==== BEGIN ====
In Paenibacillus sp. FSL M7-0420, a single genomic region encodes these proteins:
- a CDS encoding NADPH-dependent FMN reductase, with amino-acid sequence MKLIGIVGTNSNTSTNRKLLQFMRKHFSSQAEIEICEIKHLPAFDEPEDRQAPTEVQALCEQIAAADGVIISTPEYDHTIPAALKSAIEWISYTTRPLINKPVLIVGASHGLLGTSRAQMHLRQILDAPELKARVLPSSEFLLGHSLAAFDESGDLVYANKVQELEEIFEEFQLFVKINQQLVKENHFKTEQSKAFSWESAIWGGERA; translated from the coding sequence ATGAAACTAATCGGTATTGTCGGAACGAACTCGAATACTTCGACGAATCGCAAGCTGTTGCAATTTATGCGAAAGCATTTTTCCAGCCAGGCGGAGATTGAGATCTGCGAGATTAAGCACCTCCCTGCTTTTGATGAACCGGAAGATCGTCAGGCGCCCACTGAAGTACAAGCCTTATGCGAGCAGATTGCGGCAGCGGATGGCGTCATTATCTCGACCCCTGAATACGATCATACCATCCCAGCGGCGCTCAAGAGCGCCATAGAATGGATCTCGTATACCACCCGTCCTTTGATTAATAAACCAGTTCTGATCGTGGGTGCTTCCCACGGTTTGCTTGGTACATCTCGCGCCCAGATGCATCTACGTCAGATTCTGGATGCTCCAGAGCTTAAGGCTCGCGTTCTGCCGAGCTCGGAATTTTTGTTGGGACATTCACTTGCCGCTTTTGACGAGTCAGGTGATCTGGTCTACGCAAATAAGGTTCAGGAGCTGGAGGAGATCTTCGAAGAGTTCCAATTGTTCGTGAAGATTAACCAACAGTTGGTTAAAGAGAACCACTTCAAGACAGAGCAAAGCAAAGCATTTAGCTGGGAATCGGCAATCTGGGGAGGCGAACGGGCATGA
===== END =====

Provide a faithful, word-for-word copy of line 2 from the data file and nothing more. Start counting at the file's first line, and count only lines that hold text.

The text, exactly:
- a CDS encoding NADPH-dependent FMN reductase, with amino-acid sequence MKLIGIVGTNSNTSTNRKLLQFMRKHFSSQAEIEICEIKHLPAFDEPEDRQAPTEVQALCEQIAAADGVIISTPEYDHTIPAALKSAIEWISYTTRPLINKPVLIVGASHGLLGTSRAQMHLRQILDAPELKARVLPSSEFLLGHSLAAFDESGDLVYANKVQELEEIFEEFQLFVKINQQLVKENHFKTEQSKAFSWESAIWGGERA; translated from the coding sequence ATGAAACTAATCGGTATTGTCGGAACGAACTCGAATACTTCGACGAATCGCAAGCTGTTGCAATTTATGCGAAAGCATTTTTCCAGCCAGGCGGAGATTGAGATCTGCGAGATTAAGCACCTCCCTGCTTTTGATGAACCGGAAGATCGTCAGGCGCCCACTGAAGTACAAGCCTTATGCGAGCAGATTGCGGCAGCGGATGGCGTCATTATCTCGACCCCTGAATACGATCATACCATCCCAGCGGCGCTCAAGAGCGCCATAGAATGGATCTCGTATACCACCCGTCCTTTGATTAATAAACCAGTTCTGATCGTGGGTGCTTCCCACGGTTTGCTTGGTACATCTCGCGCCCAGATGCATCTACGTCAGATTCTGGATGCTCCAGAGCTTAAGGCTCGCGTTCTGCCGAGCTCGGAATTTTTGTTGGGACATTCACTTGCCGCTTTTGACGAGTCAGGTGATCTGGTCTACGCAAATAAGGTTCAGGAGCTGGAGGAGATCTTCGAAGAGTTCCAATTGTTCGTGAAGATTAACCAACAGTTGGTTAAAGAGAACCACTTCAAGACAGAGCAAAGCAAAGCATTTAGCTGGGAATCGGCAATCTGGGGAGGCGAACGGGCATGA